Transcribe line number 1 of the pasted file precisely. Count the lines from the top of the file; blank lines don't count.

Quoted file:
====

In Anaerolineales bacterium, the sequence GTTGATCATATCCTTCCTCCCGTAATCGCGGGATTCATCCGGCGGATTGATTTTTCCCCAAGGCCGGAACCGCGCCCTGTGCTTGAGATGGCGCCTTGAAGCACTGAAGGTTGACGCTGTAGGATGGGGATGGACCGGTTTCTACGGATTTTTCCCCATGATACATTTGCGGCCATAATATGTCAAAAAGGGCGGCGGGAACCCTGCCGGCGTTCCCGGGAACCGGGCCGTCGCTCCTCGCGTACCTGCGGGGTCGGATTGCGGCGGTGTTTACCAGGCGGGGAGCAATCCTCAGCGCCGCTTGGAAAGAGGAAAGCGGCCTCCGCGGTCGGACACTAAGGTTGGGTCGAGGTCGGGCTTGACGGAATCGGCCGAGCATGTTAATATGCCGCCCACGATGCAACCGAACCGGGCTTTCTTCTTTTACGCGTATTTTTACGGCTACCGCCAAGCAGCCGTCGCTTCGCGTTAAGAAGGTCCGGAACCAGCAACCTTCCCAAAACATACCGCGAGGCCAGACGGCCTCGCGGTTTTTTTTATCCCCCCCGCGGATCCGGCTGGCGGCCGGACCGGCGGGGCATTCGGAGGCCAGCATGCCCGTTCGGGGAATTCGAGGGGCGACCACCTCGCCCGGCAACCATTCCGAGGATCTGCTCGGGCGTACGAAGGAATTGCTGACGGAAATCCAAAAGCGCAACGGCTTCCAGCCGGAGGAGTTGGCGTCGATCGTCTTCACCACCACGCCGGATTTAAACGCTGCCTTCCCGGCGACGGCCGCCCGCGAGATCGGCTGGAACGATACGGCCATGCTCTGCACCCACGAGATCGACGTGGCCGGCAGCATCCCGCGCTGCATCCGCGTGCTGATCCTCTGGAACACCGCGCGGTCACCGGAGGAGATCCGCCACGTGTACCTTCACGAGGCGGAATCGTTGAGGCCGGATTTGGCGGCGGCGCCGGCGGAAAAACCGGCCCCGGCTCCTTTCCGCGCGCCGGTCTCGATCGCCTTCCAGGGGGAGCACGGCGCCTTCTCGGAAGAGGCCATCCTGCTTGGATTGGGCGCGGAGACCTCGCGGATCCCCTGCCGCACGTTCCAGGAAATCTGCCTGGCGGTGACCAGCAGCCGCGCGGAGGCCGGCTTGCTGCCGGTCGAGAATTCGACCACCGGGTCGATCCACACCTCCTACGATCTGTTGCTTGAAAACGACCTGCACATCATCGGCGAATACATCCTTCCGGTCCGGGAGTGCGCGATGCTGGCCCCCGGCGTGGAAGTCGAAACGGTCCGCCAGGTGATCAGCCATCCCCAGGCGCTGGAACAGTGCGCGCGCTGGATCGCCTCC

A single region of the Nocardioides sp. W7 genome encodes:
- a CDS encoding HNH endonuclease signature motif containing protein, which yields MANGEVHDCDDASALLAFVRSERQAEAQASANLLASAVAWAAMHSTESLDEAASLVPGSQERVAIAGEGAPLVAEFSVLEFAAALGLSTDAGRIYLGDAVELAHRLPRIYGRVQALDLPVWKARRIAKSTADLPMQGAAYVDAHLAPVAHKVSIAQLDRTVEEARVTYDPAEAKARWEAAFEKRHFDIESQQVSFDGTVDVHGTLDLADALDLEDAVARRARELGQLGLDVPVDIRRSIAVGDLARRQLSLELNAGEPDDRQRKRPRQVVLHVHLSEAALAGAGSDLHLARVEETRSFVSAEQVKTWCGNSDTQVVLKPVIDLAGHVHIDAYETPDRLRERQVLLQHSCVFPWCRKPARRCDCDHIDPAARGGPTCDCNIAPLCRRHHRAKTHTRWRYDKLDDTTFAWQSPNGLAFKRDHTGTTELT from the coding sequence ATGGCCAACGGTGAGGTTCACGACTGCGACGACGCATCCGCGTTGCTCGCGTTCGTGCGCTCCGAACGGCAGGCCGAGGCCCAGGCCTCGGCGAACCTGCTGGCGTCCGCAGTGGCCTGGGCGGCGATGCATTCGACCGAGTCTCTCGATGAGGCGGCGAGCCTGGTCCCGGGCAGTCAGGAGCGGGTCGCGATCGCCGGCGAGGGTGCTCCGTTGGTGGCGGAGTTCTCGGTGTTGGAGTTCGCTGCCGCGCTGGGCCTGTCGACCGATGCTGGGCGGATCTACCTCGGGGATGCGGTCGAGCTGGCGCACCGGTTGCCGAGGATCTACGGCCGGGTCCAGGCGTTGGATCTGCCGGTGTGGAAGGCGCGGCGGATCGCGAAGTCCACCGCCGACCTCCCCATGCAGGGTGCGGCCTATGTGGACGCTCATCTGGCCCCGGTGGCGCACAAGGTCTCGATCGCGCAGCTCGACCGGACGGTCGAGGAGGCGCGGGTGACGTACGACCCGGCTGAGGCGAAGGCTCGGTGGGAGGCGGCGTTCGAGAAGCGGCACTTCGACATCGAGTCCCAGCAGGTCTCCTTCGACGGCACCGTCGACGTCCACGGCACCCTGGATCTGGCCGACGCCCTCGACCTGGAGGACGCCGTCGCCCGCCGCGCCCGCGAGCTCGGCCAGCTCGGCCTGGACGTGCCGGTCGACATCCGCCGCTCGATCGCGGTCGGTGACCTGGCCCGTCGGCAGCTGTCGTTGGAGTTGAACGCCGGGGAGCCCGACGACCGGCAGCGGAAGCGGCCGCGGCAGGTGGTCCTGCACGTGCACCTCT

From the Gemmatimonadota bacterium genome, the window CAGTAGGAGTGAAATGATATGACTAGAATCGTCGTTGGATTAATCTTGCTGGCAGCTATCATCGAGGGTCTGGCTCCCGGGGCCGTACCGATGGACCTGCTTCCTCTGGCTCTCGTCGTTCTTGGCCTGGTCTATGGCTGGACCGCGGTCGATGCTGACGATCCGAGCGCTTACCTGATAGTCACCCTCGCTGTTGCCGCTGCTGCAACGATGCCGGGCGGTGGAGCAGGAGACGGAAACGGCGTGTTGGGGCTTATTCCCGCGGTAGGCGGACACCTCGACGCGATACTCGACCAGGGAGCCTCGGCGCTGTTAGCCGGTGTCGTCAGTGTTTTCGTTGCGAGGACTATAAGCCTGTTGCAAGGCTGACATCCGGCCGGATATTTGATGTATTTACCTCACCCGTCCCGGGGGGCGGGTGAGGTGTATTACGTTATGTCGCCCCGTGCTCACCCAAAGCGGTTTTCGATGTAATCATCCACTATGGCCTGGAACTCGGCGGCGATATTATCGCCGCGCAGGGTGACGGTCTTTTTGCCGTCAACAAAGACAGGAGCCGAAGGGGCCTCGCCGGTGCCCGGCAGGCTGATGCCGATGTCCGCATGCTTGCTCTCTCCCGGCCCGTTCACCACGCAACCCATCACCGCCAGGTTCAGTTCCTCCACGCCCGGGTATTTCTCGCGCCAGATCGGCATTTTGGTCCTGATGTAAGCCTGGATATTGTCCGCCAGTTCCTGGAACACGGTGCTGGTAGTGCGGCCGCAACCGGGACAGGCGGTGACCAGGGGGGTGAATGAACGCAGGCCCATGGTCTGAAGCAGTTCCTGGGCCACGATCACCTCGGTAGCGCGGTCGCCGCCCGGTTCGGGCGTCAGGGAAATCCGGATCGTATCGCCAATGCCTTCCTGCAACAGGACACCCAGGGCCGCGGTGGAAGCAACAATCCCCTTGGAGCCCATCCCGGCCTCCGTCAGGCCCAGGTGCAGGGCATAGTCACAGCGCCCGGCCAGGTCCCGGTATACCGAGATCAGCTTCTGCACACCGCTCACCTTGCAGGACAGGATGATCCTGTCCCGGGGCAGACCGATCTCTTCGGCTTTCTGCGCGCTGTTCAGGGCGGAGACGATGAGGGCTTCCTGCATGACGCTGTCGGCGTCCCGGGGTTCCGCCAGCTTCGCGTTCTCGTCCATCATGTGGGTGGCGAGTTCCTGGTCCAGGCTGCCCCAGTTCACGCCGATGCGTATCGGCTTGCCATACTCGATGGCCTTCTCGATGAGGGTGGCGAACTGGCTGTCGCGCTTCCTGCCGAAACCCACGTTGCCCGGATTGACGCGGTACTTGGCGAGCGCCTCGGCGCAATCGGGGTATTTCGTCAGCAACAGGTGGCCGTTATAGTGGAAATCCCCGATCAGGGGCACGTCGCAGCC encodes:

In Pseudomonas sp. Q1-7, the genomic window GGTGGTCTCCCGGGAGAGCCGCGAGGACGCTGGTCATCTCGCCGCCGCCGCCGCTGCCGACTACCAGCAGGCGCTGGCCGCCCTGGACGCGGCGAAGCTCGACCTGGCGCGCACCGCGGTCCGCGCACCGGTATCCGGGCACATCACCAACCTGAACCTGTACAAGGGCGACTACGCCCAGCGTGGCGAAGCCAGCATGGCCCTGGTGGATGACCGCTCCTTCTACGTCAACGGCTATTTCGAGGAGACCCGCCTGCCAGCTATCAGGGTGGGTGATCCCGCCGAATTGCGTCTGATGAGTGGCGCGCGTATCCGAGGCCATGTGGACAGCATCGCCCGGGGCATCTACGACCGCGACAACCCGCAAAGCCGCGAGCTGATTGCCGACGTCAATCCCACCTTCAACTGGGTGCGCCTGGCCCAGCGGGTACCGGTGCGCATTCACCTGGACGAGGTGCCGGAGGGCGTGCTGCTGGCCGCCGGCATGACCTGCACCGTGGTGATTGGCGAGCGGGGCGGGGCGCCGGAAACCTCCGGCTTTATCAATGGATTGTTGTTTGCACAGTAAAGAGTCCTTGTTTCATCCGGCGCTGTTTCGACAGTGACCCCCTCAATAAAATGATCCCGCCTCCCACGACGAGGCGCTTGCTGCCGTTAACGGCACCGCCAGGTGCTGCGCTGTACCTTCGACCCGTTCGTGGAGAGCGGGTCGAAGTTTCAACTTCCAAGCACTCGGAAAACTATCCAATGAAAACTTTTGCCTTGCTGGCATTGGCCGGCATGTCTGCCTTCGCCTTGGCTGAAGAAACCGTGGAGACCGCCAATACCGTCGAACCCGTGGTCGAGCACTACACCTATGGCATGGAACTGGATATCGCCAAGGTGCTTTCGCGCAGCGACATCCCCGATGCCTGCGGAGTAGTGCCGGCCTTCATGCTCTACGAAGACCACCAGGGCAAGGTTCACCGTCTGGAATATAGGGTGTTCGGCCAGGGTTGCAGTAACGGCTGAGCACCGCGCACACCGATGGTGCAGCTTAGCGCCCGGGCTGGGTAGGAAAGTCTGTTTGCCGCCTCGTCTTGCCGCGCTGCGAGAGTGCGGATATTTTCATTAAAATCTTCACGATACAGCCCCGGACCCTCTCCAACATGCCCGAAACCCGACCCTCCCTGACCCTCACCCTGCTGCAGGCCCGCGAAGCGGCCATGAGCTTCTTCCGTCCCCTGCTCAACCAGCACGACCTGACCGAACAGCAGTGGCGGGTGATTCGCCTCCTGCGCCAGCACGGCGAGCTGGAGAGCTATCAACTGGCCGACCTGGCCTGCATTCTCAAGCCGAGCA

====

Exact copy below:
In Anaerolineales bacterium, the sequence GTTGATCATATCCTTCCTCCCGTAATCGCGGGATTCATCCGGCGGATTGATTTTTCCCCAAGGCCGGAACCGCGCCCTGTGCTTGAGATGGCGCCTTGAAGCACTGAAGGTTGACGCTGTAGGATGGGGATGGACCGGTTTCTACGGATTTTTCCCCATGATACATTTGCGGCCATAATATGTCAAAAAGGGCGGCGGGAACCCTGCCGGCGTTCCCGGGAACCGGGCCGTCGCTCCTCGCGTACCTGCGGGGTCGGATTGCGGCGGTGTTTACCAGGCGGGGAGCAATCCTCAGCGCCGCTTGGAAAGAGGAAAGCGGCCTCCGCGGTCGGACACTAAGGTTGGGTCGAGGTCGGGCTTGACGGAATCGGCCGAGCATGTTAATATGCCGCCCACGATGCAACCGAACCGGGCTTTCTTCTTTTACGCGTATTTTTACGGCTACCGCCAAGCAGCCGTCGCTTCGCGTTAAGAAGGTCCGGAACCAGCAACCTTCCCAAAACATACCGCGAGGCCAGACGGCCTCGCGGTTTTTTTTATCCCCCCCGCGGATCCGGCTGGCGGCCGGACCGGCGGGGCATTCGGAGGCCAGCATGCCCGTTCGGGGAATTCGAGGGGCGACCACCTCGCCCGGCAACCATTCCGAGGATCTGCTCGGGCGTACGAAGGAATTGCTGACGGAAATCCAAAAGCGCAACGGCTTCCAGCCGGAGGAGTTGGCGTCGATCGTCTTCACCACCACGCCGGATTTAAACGCTGCCTTCCCGGCGACGGCCGCCCGCGAGATCGGCTGGAACGATACGGCCATGCTCTGCACCCACGAGATCGACGTGGCCGGCAGCATCCCGCGCTGCATCCGCGTGCTGATCCTCTGGAACACCGCGCGGTCACCGGAGGAGATCCGCCACGTGTACCTTCACGAGGCGGAATCGTTGAGGCCGGATTTGGCGGCGGCGCCGGCGGAAAAACCGGCCCCGGCTCCTTTCCGCGCGCCGGTCTCGATCGCCTTCCAGGGGGAGCACGGCGCCTTCTCGGAAGAGGCCATCCTGCTTGGATTGGGCGCGGAGACCTCGCGGATCCCCTGCCGCACGTTCCAGGAAATCTGCCTGGCGGTGACCAGCAGCCGCGCGGAGGCCGGCTTGCTGCCGGTCGAGAATTCGACCACCGGGTCGATCCACACCTCCTACGATCTGTTGCTTGAAAACGACCTGCACATCATCGGCGAATACATCCTTCCGGTCCGGGAGTGCGCGATGCTGGCCCCCGGCGTGGAAGTCGAAACGGTCCGCCAGGTGATCAGCCATCCCCAGGCGCTGGAACAGTGCGCGCGCTGGATCGCCTCC